Board diversity and independent chair

As of April 29, The number of board diversity shareholder proposals in 2019 had climbed to 45 from 29 in all of 2018, according to Vinson & Elkins. The number of independent chair (separation of chair and CEO) proposals rose to 60 from 53 in 2018.

One of the most notable board diversity shareholder proposal proponents this year has been the New York State Common Retirement Fund led by New York State Comptroller Thomas DiNapoli. The fund filed proposals seeking increased board diversity (inclusive of sex, race, ethnicity, age and gender diversity) at four companies that didn’t have women on their boards. One of the four companies – Trip Advisor – agreed to expand its board and add two women directors. The other three (Gaming and Leisure Properties, New Residential Investment Corp., and Sinclair Broadcast Group) included the proposals in their proxies, which will be voted on over the next month.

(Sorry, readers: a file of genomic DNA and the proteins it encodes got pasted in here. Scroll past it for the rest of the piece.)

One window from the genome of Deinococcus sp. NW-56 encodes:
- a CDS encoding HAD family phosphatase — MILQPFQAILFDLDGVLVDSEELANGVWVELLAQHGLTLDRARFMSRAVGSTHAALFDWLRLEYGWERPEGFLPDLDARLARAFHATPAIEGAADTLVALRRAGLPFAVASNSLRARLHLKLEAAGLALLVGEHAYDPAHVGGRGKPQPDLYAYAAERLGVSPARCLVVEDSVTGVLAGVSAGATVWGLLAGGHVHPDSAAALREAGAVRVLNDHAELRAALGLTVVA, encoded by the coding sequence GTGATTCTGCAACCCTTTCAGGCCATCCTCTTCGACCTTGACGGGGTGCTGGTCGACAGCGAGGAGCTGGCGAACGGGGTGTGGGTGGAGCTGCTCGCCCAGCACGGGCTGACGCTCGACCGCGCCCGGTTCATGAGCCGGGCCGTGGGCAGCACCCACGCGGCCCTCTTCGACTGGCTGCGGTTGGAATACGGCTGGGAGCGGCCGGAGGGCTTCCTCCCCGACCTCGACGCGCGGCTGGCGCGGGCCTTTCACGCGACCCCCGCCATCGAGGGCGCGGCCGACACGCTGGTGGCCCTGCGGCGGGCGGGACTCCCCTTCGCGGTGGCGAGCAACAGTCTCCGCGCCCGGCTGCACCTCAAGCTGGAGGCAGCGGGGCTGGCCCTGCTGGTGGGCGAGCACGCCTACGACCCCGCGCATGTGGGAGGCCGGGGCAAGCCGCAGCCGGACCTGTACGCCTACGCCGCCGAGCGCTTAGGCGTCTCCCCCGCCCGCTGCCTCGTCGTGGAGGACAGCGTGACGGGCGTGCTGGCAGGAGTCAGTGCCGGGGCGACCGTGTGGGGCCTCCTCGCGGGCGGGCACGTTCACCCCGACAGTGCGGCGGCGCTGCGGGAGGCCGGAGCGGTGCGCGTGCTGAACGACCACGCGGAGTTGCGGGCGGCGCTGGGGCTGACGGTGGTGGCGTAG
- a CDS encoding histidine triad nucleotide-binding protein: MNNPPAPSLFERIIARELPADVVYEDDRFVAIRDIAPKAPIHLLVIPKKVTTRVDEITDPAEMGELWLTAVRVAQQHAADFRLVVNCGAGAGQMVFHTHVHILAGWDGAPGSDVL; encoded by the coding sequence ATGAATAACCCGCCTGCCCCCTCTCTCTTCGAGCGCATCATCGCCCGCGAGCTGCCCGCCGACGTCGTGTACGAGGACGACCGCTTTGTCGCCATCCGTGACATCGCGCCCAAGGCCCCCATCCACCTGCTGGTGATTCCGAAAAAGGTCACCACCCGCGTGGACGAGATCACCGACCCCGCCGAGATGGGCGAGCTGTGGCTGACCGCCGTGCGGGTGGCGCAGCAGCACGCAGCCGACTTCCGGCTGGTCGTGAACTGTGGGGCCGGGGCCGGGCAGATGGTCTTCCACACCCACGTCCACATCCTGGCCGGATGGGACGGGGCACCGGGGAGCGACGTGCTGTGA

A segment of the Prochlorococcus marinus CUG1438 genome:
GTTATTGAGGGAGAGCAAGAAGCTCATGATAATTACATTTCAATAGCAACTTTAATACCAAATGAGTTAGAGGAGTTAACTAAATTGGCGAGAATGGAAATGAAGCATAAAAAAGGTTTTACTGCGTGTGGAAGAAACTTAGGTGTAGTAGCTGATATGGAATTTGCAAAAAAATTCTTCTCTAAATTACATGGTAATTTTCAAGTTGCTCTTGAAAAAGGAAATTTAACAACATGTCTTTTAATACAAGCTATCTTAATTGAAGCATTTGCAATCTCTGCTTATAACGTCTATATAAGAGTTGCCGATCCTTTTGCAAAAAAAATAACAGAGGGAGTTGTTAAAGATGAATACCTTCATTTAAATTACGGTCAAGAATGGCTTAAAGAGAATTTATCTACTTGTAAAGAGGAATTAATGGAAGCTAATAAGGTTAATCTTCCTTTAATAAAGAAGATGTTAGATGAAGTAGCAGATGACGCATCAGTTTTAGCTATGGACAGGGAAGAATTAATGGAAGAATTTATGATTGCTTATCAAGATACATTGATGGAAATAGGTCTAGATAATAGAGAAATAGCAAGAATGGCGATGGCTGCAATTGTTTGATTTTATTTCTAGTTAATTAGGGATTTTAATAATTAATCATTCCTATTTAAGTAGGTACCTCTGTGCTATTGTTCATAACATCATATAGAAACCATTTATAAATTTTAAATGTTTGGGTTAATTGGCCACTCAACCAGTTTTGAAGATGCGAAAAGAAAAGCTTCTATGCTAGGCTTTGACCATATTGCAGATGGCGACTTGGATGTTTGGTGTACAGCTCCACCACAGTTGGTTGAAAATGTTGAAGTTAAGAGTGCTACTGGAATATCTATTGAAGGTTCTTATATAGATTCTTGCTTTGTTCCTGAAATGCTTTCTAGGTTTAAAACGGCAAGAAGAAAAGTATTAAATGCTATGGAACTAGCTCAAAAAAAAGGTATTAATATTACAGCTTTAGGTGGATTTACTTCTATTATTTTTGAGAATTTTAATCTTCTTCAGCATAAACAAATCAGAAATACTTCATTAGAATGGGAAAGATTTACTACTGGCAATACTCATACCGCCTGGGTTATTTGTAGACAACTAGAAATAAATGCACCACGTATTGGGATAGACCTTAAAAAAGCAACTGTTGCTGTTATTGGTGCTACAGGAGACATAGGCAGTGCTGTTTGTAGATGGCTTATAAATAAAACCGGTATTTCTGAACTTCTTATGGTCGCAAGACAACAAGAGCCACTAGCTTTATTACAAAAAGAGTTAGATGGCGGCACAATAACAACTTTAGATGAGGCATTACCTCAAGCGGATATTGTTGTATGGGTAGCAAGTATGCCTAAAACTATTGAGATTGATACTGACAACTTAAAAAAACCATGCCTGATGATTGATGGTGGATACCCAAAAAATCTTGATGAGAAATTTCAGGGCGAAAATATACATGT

That fund has a policy of opposing all incumbent directors on boards that have no women directors; that includes 616 companies as of March 6, 2019. Additionally, the fund has voted against incumbent nominating committee directors on boards with only one woman director. To date, that includes 450 such companies.

Regarding diversity-related shareholder proposals, there are two cases worth noting so far this proxy season: ExxonMobil (see the section below on ExxonMobil and Amazon) and Analog Devices. At ExxonMobil, shareholders will consider a proposal filed by the New York City Retirement Systems that would require the board to use a matrix when disclosing each director’s/nominee’s gender and race/ethnicity, as well as skills, experiences, and attributes. In the case of Analog Devices, a proposal requesting the preparation of a report regarding employment diversity and diversity policies and programs received nearly half support, despite the board’s opposition.

ExxonMobil and Amazon